To plan and budget wardrobe, Miller receives advance story lines and meet weekly with set designers.  He explains, 'If there's a new set, we ask, "What are the wall colors?  What will the curtains be?"  Then we get there and what the characters happen to have on is the same color as the bedspread, which is the one thing we didn't ask about....  If someone goes to visit Tania and Tony Jones, they do not wear green because the room is green.   You have to take into consideration where the characters travel that day.'

GH keeps a log of all the costumes used.  There are sheets with the character's name, actor's name, show number and what they've worn.  If someone wears three outfits in one episode, it also records the scenes in which they were worn.  Careful notation can be quite valuable.   Recently, Jack Wagner (Frisco) broke his elbow during a concert.  'We needed to redo the airplane scenes and have him break his arm in Catalina.  We looked up those costume sheets of what he wore so we could reshoot it,' Bob remembers.

Sometimes, a costuming problem isn't resolved quite so easily.  When Jimmy Lee gifted Celia and Lorena with fur coats, it was a focal point of the story; whatever the two women met, they were wearing them.   However, furs aren't usually purchased.  In this case, GH made a deal with Saks for the use of the coats.  Unfortunately, one day the store sold Lorena's coat.   What did they do?  Miller smiles ruefully, 'I had to scour the town to find the same fur at a rental place and it cost $250 per day!'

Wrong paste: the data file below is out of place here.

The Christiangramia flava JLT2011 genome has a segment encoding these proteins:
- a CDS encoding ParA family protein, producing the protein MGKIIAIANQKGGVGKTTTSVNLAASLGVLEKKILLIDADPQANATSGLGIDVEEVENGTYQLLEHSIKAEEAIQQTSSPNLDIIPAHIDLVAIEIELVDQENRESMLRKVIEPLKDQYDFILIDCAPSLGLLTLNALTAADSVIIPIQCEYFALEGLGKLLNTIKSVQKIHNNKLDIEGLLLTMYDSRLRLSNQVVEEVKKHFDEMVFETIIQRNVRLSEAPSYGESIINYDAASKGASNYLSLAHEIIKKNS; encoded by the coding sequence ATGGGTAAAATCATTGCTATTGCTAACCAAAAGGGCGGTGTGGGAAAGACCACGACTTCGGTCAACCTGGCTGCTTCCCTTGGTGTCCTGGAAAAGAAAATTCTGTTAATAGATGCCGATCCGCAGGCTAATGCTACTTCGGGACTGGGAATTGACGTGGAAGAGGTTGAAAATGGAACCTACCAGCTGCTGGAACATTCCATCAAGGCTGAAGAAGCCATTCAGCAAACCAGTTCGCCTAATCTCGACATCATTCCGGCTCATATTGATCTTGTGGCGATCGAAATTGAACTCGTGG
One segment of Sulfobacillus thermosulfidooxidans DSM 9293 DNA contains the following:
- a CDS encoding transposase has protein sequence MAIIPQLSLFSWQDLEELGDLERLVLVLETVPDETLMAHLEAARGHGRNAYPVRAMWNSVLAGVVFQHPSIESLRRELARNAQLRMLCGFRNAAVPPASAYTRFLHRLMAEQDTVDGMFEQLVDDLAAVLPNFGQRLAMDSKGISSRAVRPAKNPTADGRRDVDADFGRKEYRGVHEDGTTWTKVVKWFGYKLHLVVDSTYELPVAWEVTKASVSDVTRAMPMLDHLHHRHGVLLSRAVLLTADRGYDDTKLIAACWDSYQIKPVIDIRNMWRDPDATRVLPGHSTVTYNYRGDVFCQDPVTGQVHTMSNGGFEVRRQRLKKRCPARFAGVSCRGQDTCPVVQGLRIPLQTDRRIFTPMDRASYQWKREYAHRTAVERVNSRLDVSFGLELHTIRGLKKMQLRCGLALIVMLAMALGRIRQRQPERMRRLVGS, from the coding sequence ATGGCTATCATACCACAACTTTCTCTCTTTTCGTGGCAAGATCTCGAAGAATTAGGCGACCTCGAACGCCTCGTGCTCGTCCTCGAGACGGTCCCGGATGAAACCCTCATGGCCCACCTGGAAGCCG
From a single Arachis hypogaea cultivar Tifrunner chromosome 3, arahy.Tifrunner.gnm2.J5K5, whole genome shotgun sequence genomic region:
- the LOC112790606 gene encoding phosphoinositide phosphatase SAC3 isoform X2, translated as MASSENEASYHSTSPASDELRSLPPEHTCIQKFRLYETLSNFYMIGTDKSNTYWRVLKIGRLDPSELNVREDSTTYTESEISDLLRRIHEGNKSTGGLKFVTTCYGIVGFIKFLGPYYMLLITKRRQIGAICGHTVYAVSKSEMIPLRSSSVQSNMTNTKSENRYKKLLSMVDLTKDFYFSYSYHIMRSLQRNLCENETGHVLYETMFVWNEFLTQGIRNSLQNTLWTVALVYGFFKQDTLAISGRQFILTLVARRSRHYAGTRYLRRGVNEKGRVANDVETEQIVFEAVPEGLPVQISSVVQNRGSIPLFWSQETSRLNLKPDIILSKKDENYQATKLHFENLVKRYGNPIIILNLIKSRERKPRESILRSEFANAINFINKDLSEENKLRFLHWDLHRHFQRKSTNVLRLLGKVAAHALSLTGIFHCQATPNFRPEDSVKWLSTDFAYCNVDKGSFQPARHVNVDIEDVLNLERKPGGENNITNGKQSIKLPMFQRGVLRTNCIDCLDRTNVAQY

Each character has his or her own 'closet' of clothes from which ensembles are pulled.  Thought it might seem that way, they don't always wear new outfits; instead, the wardrobe is rotated and pieces are mixed and matched to produce new combinations.  It isn't advisable to build up too much of a wardrobe for a number of reasons:  styles change and characters undergo transitions.  When that happens, Bob and executive producer Gloria Monty consult to determine the proper style change for a character's clothes should reflect his or her mood.  A case in point is Dr. Monica Quartermaine, whose wardrobe went from staid to snazzy when she took up with roguish Sean Donely.  The designer says fondly, 'It was fun to do Monica's change.  Now that she's falling in love and having the affair, we just perked her up quite a bit!'